The Triviality of Capital Ownership

Brett Knowlton brettk at
Wed Dec 16 10:16:56 PST 1998

Its not fair to criticize people for not being "good socialists" or "good Marxists" in their daily lives. In fact, you have to be almost masochistic to live that way. To get most of the things people want in life, e.g. money to buy things you want, admiration and respect from peers, etc. you have to play the capitalist game, at least to some extent.

Perhaps people should be criticized for not demonstrating or putting enough energy into the revolution, but even that is going too far in my view. Each individual has to live his or her life, and I believe you only go around once, with no afterlife to make up for things you missed in this one. Bucking the system can be very costly, financially and emotionally. Its a sacrifice people shouldn't be expected to make, even for individuals who are socialists/Marxists, because it makes life more difficult and unpleasant.

The fact is, in many ways our current institutions punish cooperation and reward competition and exploitation. Unless you want to be punished all your life, the temptations of the capitalist carrot are easy enough to succumb to. People respond to incentives.

Of course it would be great to achieve a socialist system in which solidarity and cooperation were rewarded, but we're not there yet. And its only natural for people to further their own goals within the system they find themselves living under.

I work for a small software company, and I don't feel the least bit guilty about it, even though I'd like to work under different conditions and I'd like to see the rules of the economic game changed drastically. In a certain sense, I've succummed to chasing the carrot, like a good little worker. But its been a fully informed decision - its what will make me, personally, the happiest in the long run. That's an important goal too.


>If you want to respond to me, at least bother to use my name.
>> "Another drone with stock"- Oh sure, we're all brothers with two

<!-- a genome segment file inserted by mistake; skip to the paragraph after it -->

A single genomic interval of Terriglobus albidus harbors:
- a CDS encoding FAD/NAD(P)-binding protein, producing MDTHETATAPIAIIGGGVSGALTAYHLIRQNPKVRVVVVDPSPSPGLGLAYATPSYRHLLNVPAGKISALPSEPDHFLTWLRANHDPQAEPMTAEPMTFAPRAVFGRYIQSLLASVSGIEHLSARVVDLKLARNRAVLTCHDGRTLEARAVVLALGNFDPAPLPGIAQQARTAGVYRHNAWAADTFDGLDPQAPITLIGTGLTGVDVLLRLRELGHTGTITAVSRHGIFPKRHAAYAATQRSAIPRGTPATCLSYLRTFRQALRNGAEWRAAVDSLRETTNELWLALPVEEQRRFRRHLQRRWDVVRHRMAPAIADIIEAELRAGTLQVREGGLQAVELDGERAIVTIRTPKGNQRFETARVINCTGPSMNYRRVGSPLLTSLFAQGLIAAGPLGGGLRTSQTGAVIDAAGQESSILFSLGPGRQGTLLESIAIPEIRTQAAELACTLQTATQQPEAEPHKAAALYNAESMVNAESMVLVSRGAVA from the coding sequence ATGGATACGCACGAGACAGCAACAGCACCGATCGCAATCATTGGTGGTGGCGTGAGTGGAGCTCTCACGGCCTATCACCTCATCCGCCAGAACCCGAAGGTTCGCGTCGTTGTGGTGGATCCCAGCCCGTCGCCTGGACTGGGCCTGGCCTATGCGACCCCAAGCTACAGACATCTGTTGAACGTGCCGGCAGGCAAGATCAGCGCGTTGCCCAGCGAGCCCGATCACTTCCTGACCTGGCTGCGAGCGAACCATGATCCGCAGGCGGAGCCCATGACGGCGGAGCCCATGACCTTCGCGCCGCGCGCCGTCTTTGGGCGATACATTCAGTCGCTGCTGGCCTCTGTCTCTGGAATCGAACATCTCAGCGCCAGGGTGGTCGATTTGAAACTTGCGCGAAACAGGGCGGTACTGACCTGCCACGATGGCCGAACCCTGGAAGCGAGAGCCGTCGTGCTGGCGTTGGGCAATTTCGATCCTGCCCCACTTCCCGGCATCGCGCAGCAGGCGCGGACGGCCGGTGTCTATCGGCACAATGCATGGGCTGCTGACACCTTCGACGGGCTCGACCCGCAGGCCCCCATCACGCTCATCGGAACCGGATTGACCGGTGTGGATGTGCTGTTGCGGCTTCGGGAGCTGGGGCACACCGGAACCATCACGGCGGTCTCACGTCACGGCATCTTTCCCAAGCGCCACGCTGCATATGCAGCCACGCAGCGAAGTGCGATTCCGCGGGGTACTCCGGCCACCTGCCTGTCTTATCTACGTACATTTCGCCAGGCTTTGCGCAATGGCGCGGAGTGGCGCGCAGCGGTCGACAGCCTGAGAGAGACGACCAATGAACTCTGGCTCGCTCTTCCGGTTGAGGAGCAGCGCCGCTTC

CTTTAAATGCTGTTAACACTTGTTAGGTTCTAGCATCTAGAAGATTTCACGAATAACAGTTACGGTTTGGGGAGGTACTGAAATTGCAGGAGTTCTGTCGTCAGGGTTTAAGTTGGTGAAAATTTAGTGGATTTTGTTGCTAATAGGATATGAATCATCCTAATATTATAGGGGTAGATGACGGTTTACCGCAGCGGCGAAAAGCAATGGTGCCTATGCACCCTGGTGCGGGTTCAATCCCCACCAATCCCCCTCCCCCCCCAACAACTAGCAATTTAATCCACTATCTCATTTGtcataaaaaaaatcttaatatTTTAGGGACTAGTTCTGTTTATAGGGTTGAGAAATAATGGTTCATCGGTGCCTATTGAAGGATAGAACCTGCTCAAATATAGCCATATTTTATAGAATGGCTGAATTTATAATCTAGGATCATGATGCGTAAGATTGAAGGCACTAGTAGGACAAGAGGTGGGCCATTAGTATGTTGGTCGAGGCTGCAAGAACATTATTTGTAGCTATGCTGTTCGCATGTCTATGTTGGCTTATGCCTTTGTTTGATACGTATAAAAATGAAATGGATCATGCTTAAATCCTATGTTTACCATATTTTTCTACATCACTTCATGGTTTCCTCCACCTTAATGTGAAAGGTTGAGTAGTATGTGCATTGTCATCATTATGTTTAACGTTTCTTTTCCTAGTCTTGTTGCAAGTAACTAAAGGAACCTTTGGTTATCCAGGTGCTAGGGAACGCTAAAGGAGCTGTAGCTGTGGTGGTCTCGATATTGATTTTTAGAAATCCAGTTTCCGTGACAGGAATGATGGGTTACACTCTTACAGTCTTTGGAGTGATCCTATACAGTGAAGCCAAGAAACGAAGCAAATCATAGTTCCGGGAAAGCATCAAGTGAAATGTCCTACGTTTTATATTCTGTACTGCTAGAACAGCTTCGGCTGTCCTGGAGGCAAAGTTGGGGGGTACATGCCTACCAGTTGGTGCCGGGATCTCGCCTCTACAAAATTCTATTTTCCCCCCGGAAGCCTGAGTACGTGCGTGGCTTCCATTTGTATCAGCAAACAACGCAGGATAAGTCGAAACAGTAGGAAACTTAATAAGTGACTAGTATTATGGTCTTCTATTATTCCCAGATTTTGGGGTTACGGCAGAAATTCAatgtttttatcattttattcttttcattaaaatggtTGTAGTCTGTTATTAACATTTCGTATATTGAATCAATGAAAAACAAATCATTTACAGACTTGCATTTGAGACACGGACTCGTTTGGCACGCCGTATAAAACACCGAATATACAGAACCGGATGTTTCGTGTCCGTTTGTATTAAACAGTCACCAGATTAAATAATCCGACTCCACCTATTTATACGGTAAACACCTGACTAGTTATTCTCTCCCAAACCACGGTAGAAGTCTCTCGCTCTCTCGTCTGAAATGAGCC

>>chickens in every pot and every man a king. The Great American
>>self-delusion lives on. What about drones without stock? Isn't their
>>position just a touch different?
>I meant what I wrote quite seriously. My stock ownership confers
>absolutely no privileges in the workplace for me, partly by my own
>choice (I could have gone into "management", but I did not). Aside
>from that, I own too little stock to have any real control. Also,
>most of the other workers at least have stock options --- in fact I
>know of none who have none, though I'm not familiar with the
>management, sales, and marketing side of things. I work as a
>programmer. I work very long hours just as the others do (I'm also
>"on call" 24 hours a day, 365 days a year should our software go wonky
>and need attention). I get no "extra" benefits, aside from the value
>I impart to any future sale of the stock. My solidarity, my
>identification, is with the other programmers. I sit in a communal
>"bull-pen", again by choice, and not in a fancy office. Many other
>workers with less "seniority" have much nicer working spaces than I
>At work, I proposed a plan to implement a democratic approach to
>management, against the desires of management, and most certainly
>against the desires of the large institutional investors.
>Unfortunately, my plan was not adopted, though I have been partly
>successful, if I do say so myself, in keeping management hierarchy
>largely out of the programming side of things.
>My point was that I was willing to sacrifice what Max seems to claim
>is the overriding human virtue, viz, the quest for money, in return
>for providing workers at our company the opportunity to have a real
>life outside of work. I've read Schor's *Overworked American* and
>take it seriously, you know, as it confirms my beliefs that we spend
>vastly too much time working and too little time creating real
>communities outside of work.
>In the future, before you ignorantly credit someone with
>"self-delusion", you should perhaps know the facts of the case.

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